With so many ways to entertain ourselves these days, reading a book takes time, commitment, willingness to set aside other distractions to finish it. There’s risk: It could be a stinker that frustrates you in the end, or conversely so good you stay up all night or read past your bus stop and end up late for work. Like a relationship, it could make you laugh or cry or think about things in a new way or get so turned on you can’t think at all—all of the above, if you’re lucky. Will you open that cover, read that first page, and take that chance? Or has your heart been broken too many times by novels that started out promising and petered out into boredom or worse?

For a writer, it’s worse. I don’t know if a better analogy is the obsessive lust/lust stage of a new relationship (because you can’t think about anything else, can’t sleep, eat, breathe without it somehow connecting back to the beloved/Work in Progress), or to marriage. Of course one hopes a marriage will last forever, while writing a book will come to an end—but a novel, like a committed relationship, is a huge undertaking that requires a lot more work than you’re likely to consider when you leap into it, excited and blinded with passion for your story and characters and oblivious to the reality of dirty laundry and snoring, or rather “mid-book sag” and revisions. And like any relationship, you can’t neglect your novel too long, or the Muse may pack her suitcase, slam the door, and leave in a huff. (Fortunately I was a quicker learner about marriage than I was about novels.)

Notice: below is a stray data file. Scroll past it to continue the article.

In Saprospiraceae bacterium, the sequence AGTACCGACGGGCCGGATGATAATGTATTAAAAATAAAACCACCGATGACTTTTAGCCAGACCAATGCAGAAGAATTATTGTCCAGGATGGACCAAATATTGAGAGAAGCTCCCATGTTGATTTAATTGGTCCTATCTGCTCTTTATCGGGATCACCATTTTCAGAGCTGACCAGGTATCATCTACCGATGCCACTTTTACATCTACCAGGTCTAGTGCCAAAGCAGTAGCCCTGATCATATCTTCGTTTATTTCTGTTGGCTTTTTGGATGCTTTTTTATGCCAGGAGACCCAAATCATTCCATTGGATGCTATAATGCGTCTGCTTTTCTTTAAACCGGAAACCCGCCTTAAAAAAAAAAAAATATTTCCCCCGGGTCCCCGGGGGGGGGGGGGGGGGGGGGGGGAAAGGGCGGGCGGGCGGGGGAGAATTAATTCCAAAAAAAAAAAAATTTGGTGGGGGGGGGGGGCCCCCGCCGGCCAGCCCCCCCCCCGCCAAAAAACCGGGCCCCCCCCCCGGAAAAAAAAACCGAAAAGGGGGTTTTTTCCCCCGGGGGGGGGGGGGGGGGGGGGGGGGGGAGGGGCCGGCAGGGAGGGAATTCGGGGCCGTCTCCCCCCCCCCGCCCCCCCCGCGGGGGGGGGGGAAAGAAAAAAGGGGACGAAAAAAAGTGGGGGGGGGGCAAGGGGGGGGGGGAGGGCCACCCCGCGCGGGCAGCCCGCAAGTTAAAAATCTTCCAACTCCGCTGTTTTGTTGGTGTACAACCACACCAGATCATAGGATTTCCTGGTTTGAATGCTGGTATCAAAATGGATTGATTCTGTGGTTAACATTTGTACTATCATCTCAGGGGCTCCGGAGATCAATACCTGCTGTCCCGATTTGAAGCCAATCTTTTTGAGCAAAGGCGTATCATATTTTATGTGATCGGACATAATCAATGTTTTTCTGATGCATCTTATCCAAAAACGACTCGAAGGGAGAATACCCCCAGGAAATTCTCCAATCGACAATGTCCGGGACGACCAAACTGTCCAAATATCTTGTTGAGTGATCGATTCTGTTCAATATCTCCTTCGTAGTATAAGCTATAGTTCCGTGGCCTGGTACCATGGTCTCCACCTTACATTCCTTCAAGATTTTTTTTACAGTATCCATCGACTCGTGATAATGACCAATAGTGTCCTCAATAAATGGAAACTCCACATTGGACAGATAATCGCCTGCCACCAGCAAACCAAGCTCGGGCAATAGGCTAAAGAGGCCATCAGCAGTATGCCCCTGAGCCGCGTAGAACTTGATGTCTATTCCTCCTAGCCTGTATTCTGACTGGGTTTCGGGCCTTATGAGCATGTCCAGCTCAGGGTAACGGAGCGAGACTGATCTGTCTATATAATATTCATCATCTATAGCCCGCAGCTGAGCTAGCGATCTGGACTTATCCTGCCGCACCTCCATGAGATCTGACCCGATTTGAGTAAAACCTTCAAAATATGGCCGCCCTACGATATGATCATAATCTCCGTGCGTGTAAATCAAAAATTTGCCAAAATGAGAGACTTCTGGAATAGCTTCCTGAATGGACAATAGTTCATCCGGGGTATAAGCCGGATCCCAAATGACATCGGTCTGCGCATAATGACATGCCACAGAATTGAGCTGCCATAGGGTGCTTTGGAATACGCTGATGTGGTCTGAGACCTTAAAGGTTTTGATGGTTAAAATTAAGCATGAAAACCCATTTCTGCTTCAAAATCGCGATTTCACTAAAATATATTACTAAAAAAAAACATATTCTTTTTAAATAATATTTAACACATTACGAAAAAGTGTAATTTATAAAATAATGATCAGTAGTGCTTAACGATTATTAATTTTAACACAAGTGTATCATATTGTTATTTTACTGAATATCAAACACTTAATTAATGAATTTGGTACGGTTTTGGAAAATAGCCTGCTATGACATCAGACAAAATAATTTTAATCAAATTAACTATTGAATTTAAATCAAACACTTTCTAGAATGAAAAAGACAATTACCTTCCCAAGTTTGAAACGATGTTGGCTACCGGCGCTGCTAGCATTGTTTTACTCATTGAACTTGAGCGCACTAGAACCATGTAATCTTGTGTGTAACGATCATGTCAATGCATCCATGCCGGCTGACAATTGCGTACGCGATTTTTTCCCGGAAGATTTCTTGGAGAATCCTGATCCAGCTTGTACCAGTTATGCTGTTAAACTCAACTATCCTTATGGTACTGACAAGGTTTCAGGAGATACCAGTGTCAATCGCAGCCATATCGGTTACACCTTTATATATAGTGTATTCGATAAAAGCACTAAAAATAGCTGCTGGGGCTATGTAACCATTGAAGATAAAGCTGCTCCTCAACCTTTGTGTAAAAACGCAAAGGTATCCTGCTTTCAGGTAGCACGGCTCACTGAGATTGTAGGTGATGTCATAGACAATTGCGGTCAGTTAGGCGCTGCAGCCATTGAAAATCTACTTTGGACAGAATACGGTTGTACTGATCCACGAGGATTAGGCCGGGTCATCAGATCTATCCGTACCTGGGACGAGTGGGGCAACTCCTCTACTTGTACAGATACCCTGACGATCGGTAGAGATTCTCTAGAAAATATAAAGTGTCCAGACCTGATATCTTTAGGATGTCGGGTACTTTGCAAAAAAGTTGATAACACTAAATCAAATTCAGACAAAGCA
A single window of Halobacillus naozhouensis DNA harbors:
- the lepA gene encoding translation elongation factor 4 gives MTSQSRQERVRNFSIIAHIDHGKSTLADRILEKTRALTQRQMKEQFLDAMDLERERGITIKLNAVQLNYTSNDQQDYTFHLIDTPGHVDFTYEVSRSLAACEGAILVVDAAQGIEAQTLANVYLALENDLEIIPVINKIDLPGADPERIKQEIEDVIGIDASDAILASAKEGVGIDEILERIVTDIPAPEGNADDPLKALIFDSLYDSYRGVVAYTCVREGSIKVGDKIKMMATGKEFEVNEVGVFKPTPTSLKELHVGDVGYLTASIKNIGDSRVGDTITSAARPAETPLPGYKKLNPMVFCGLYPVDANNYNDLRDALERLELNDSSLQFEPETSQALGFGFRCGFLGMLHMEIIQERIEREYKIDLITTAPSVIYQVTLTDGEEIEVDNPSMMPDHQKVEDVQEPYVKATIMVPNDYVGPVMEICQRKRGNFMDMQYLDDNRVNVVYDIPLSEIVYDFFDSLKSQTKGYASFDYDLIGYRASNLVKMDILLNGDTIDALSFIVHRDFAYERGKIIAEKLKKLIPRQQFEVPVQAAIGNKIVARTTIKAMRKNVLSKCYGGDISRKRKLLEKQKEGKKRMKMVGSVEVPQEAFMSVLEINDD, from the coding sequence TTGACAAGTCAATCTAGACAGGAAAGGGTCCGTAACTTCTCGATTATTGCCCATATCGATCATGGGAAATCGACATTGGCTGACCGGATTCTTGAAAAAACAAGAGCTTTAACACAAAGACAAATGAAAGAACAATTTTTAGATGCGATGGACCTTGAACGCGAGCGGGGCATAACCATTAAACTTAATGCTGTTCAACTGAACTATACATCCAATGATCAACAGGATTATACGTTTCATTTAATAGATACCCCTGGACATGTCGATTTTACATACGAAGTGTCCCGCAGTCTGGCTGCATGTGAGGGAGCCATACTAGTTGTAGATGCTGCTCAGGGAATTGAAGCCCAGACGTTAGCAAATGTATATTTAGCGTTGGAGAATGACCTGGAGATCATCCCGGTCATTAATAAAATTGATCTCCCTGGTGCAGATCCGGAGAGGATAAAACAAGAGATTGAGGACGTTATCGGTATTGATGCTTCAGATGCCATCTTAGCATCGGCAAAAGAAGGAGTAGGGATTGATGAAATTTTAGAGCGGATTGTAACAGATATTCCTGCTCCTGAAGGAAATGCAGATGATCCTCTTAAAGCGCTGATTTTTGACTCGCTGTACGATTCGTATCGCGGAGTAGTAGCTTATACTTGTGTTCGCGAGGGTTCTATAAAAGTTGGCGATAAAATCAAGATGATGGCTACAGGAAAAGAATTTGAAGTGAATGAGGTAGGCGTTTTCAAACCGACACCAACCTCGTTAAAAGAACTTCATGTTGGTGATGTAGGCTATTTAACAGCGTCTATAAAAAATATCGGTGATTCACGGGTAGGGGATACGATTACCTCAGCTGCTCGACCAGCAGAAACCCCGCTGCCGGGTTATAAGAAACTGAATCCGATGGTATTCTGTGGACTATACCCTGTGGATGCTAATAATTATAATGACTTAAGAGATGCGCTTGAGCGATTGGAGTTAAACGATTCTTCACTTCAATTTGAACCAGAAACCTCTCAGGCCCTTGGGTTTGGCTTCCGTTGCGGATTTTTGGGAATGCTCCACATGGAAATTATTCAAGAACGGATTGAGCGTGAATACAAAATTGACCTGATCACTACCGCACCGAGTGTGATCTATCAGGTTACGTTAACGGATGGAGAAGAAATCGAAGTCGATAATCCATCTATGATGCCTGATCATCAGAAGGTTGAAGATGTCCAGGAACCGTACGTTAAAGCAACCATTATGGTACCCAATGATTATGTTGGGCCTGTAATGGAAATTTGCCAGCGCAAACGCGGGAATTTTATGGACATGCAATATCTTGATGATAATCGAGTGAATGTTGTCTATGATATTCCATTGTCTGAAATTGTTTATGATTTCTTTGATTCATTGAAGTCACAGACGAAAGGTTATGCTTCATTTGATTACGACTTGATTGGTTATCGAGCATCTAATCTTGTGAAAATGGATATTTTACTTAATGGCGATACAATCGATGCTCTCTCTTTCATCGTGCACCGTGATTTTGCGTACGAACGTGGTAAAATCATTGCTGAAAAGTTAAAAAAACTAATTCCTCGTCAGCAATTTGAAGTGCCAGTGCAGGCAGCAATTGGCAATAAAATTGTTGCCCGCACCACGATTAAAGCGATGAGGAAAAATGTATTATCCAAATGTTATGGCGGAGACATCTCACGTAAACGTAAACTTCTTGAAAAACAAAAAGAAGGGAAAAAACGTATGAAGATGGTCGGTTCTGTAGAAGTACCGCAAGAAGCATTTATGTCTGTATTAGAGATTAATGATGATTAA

And what about novellas, you may ask. To me, as both a reader and a writer, novellas are the ideal length for an erotic tale. (Unless, of course, you’re in the mood for something shorter or longer. I like variety! How about you?) For readers, they’re like that two-week vacation in Tuscany with your beloved and without the kids. You can immerse yourself in another world, one full of sensuality and passion and wild sex and larger-than-life romance—but in a short burst that fits easily into your busy life. And unlike that perfect romantic vacation, you won’t have to wait years and save up scads of money to enjoy another one. Just find another likely collection, or download a juicy-looking ebook, curl up in your favorite comfy chair, or in bed with a big pile of pillows, and set off on another sexy adventure!